instagram pinterest linkedin facebook twitter goodreads facebook circle twitter circle linkedin circle instagram circle goodreads circle pinterest circle

Report from the Front

Art criticism, sometimes with context, occasional politics. Published in hard copy 2-4 times a year. New shows: "events;" hard copy rates & how to support the online edition: "works."

 

A BEAUTIFUL BOOK

“Frank Bowling,” by Mel Gooding, is a beautiful book. Published this past spring by The Royal Academy and distributed in the US and Canada by Harry N. Abrams, it has a powerful tale to tell, and tells it well. The narrative takes us from the artist’s turbulent childhood in  Read More 
1 Comments
Post a comment

APHORISMS FOR ARTISTS

Darby Bannard has just distilled his decades of teaching art into a handy-dandy online tome with 100 elemental thoughts about the subject, each with a pocket-size "chapter" of comment. Here's the link:
Be the first to comment

ON A ROLL

Francine Tint. Conjurer. 2011. Acrylic on canvas, 50" x 135" Image Courtesy Gallery Sam
Francine Tint is on a roll. This is a sample of recent work, exhibited this summer by Gallery Sam at ArtHamptons, the international fine art fair. I think it's an amazing image (at its full size), & will discuss it in the DeLuxe supplement to the forthcoming hard-copy issue of "From the Mayor's Doorstep."
1 Comments
Post a comment

CUTTING DOWN A GIANT

David Smith (1906-1965). 17 h's. 1950. Painted steel. 44 1/2 x 29 x 12 1/2 in. (113 x 73.7 x 31.8 cm). The Estate of David Smith (c)The Estate of David Smith/Licensed by VAGA, New York. Photo courtesy of the Estate of David Smith, photo by David Heald.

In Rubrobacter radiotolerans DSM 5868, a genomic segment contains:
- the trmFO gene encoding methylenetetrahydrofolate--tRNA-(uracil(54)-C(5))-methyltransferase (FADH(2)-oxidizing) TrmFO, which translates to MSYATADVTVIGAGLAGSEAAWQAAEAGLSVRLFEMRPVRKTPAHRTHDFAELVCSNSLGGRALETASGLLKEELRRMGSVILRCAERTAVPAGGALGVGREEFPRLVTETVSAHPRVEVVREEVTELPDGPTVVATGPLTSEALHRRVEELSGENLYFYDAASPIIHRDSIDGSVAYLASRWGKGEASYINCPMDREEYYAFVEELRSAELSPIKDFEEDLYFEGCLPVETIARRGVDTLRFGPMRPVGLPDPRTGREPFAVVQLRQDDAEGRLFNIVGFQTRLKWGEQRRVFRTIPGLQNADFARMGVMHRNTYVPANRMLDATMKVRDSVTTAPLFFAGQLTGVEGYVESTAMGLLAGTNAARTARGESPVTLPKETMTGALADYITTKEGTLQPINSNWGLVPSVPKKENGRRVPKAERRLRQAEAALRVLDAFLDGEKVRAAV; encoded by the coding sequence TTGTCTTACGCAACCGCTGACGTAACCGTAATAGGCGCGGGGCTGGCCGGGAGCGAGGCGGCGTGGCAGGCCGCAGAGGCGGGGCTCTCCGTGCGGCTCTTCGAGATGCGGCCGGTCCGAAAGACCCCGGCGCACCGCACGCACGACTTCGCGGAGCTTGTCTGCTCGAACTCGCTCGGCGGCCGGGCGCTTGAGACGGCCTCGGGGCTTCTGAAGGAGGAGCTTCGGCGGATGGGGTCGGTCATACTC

“Procrustean” is the word that came away with me from seeing “David Smith: Cubes and Anarchy” at the Whitney Museum of American Art (through January 8). For the benefit of those without a classical education, Procrustes was a nasty old guy in Greek mythology who kept a hostel of some sort by the wayside and  Read More 
Be the first to comment

5 GALLERIES

Well, folks, you just missed a pleasant little exhibition of “Hans Hofmann: Works on Paper” at Ameringer McEnery Yohe (closed October 8). Although I saw it a week or so ago, I’ve been too busy with other duties to tell you about it. However, there was an excellent little catalogue  Read More 
Be the first to comment

VON DAVID BIS DELACROIX

Théodore Géricault (1791-1824). Leda and the Swan, ca.1816-17. Brown wash and blue watercolor, with black chalk, heightened with white gouache, on brown paper. Musée du Louvre, Réunion des Musées Nationaux/Art Resource, NY. Photography: Jean-Gilles Berizzi.

To the unsophisticated art-lover, a drawing is merely lines made by a pencil or pen upon a piece of paper. To a museum curator, a drawing can be almost anything except a print, as long as it’s made on paper (sometimes not even then) This means that a drawing can be colored with  Read More 
Be the first to comment